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From the Photos page

posted by John on 15th Feb 2019

Having just about recovered from the trauma of last week’s trip to Priddock Wood and beyond, the Warts anticipated a less demanding and shorter run to complete the recovery. So, this Wednesday the shout was for a stroll over the undulating terrain from Broomhead. To bring us gradually down from last week’s high, there was a need have some small excitement through the rhododendrons and over the girders. Exaggeration of raging torrents and delicate balancing was not spared for those who had not experienced these delights. Indeed, the Cap’n insisted on demonstrating the girder crawl in the middle of the road, to prepare us all for this crossing of Ewden Beck. This safety demonstration was wasted on some brave Warts who, with youthful exuberance, walked across in some style, though one claimed the secret was to have big feet which spanned the gap between girders. All Warts were accounted for on the other side so tonight’s “newbies” will be able to enjoy exaggerating the dangers of this crossing to the next generation of Warts.

From the river there was a bit of bracken to interest the twelve or so Warts but otherwise it was a reasonably fast (for Warts) trip to Pike Low under the gibbous moon. There had been a plan to, at least, attempt to visit the wreck via Tom’s Tree. However, in the interests of having a less demanding run, a short cut was proposed and accepted, to Oaken Clough, thence to the Dukes Road, finishing via the cairn and on to Broomhead. A 180⁰ bearing was set and the steady pace brought us from Pike Low to Candlerush comfortably and surprisingly quickly enough (it was downhill), though the climb out of it, hard as it was, would have rated as only one out of ten on the Priddock Wood standard. By this time, our vegetation quota was gradually increasing particularly the heather content. Relief was possibly at hand as a deep tree lined clough eventually appeared on our left. Aha, Oaken of course, we’ll follow this up to the bridge and the shooting butts. After traipsing through more heather and no path, it was clear that they had been removed, for renovation perhaps? This self-delusion was short lived as Chris’s high technology GPS device (carefully protected by a low technology old, still white sock) seemed to put us somewhere in the upper reaches of Stainery Clough some way west of the shooting butts and Oaken Clough. Two or three schools of thinking emerged, though thinking may be another possible exaggeration, summarised by the bearings suggested, 110⁰, 140⁰ and 160⁰. Unsurprisingly, the Warts split into groups along these bearings, the Cap’n in one on his own, Tim and Fi in another and the rest of us in the last, 160⁰, group. These first two groups were not to be seen until we reached the cars!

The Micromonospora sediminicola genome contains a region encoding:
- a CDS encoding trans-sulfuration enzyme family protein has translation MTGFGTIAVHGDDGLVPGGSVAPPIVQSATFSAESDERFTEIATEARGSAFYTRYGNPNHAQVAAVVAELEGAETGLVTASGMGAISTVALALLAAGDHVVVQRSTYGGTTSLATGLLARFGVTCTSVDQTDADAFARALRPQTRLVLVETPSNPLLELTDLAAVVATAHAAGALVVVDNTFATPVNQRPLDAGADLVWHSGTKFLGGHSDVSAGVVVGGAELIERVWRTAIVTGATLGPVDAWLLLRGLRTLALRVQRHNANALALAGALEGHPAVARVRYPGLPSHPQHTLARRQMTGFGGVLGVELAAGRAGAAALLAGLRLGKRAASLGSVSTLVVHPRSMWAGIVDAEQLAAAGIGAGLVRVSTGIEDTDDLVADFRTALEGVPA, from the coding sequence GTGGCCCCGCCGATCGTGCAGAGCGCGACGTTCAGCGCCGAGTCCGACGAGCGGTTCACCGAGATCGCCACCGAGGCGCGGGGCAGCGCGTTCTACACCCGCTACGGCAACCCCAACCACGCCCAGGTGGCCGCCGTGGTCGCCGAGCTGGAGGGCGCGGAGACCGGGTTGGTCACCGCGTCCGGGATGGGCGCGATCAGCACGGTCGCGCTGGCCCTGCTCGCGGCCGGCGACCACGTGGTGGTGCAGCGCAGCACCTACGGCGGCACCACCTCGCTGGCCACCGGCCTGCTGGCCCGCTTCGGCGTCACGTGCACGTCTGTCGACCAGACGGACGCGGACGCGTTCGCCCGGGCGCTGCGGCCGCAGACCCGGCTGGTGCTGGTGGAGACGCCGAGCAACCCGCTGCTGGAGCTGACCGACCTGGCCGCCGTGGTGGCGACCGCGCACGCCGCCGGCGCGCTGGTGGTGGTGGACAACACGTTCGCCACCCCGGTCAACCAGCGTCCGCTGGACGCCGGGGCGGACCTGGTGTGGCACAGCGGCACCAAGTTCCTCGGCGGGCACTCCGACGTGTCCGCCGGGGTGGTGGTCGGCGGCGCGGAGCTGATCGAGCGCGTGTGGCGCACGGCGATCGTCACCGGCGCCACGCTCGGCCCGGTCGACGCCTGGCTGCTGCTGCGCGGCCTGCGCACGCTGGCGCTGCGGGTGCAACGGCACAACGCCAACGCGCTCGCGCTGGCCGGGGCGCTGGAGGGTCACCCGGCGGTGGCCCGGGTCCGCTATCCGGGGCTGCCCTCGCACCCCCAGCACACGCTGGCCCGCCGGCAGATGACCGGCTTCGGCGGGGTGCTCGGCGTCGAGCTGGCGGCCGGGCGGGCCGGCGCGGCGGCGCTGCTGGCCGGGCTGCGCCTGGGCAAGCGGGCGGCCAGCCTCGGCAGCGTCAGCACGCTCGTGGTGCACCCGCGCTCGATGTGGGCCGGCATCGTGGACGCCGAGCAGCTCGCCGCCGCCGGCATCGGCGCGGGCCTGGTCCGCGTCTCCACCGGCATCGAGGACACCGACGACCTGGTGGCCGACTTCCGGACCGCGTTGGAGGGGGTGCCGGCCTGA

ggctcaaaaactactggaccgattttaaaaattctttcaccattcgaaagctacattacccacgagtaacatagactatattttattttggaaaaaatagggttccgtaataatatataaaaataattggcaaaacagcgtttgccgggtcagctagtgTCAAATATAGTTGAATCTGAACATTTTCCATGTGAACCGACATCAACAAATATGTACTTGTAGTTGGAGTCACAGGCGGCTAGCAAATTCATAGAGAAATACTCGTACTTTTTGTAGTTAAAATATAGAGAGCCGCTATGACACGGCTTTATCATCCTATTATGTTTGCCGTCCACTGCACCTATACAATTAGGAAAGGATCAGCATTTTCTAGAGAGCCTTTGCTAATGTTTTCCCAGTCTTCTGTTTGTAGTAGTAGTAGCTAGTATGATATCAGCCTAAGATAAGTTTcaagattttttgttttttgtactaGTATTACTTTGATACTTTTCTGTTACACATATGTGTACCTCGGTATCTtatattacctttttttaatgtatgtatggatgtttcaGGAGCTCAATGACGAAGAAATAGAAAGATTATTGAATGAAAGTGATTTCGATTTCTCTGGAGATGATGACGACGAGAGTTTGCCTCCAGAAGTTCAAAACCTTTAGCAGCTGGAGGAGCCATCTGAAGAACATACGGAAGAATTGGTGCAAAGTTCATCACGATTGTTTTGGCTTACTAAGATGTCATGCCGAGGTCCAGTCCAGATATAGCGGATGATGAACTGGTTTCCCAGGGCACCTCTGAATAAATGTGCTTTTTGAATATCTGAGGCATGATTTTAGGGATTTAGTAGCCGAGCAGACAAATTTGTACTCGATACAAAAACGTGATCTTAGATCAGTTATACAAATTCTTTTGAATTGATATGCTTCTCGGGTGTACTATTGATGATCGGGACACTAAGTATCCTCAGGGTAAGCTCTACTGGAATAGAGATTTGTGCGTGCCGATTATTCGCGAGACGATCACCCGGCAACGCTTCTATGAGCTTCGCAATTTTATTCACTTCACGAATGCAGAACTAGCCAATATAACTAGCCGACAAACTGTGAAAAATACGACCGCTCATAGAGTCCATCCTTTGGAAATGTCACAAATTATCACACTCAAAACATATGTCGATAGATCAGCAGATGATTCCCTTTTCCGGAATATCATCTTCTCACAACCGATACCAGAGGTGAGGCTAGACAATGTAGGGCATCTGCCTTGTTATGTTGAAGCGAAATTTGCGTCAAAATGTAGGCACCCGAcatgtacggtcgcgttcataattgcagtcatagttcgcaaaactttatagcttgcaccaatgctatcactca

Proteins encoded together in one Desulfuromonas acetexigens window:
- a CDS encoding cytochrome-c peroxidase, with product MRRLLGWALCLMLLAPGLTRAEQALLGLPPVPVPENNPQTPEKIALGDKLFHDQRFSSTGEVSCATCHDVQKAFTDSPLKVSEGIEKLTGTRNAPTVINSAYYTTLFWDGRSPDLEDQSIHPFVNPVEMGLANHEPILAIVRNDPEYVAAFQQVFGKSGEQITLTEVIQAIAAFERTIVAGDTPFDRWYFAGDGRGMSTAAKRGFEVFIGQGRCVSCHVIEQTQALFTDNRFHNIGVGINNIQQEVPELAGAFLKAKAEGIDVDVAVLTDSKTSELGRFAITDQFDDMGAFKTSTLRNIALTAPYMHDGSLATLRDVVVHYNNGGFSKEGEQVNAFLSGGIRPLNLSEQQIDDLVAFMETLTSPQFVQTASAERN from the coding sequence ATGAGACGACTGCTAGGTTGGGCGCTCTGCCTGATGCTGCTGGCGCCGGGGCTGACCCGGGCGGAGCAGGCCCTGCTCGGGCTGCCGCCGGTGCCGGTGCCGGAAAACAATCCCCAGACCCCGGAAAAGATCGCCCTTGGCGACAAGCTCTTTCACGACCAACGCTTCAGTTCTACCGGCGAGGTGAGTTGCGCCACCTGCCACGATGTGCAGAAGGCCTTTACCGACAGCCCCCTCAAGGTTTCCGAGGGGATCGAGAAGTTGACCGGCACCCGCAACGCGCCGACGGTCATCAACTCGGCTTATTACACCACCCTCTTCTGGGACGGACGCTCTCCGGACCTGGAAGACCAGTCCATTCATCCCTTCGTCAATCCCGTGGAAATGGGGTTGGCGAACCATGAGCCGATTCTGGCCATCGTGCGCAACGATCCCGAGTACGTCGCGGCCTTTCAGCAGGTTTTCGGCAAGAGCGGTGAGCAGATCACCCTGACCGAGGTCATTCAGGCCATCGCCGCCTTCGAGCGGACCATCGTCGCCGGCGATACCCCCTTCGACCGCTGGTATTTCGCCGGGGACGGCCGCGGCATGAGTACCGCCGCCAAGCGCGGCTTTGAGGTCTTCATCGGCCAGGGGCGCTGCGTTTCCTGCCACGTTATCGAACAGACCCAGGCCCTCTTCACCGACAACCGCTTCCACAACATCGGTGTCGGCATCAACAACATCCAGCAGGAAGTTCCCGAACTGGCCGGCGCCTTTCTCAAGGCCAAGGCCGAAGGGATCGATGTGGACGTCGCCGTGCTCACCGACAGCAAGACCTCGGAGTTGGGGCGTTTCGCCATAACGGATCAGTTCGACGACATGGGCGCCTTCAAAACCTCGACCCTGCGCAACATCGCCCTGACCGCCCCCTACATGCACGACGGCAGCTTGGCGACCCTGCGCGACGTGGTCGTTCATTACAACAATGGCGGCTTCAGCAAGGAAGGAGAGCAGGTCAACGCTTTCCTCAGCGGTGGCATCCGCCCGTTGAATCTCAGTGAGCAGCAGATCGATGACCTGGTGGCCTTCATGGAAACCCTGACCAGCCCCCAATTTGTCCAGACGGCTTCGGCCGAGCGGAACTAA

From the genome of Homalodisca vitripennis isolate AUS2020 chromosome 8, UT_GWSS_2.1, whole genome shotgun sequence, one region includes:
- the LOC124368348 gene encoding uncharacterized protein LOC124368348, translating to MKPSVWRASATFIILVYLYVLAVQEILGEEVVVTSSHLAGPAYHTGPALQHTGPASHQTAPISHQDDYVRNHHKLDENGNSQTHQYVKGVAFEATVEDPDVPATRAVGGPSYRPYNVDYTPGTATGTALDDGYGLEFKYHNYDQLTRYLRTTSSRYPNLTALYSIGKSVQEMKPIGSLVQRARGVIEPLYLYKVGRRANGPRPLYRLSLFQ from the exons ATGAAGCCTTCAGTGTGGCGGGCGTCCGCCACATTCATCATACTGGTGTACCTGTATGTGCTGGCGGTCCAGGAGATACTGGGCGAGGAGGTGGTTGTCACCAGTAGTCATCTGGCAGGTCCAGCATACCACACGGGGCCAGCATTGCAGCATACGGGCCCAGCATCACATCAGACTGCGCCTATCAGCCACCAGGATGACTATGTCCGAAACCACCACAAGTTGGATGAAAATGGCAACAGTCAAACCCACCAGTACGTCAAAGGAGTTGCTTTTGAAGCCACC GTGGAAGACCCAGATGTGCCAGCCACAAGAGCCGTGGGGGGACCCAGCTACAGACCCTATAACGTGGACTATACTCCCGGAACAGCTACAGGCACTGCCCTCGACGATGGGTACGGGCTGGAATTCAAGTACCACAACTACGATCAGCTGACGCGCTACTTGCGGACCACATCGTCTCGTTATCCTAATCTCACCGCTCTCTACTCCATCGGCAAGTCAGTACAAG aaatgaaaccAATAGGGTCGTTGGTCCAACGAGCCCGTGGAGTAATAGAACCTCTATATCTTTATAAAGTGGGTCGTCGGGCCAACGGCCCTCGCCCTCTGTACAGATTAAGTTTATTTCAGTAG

Both the time and the vegetation quota were building up as we dragged ourselves over yet more and more heather eventually across the upper (very) reaches of Oaken Clough at last and, as Clive pointed out, close to the Hunter wreck. His downloaded GPS track and map give a wonderful view of our meanderings which brought us unknowingly at the time to Bruston Croft Ridge. Prolonged exposure to deep heather brings out the greyhound in us as we reached bowling green smooth Dukes Road. The 2km dash on it to the cairn would have made Warts’ admirers (are there any?) very proud. All changed after leaving the cairn as we resorted to stumbling around in yet more heather interspersed with some hidden rocks for added enjoyment. The smooth grassy area leading to the track to the cars was missed so we were fortunate to be able to clean our shoes in a patch of watery rushes. The other groups had met en-route and were busy preparing themselves for a visit to the Plough in Bradfield which we hoped would still be open when we arrived. We weren’t too surprised to realise that our little adventure had taken two and three quarter hours. John D and Bob who were both nursing their injuries, had chosen alternative mainly heather free and shorter outings and were happily settled at the pub by the time the rest of us arrived at about ten o’clock!

Though not exactly a short outing, it was memorable and, accidentally, we nearly got to the other wreck!



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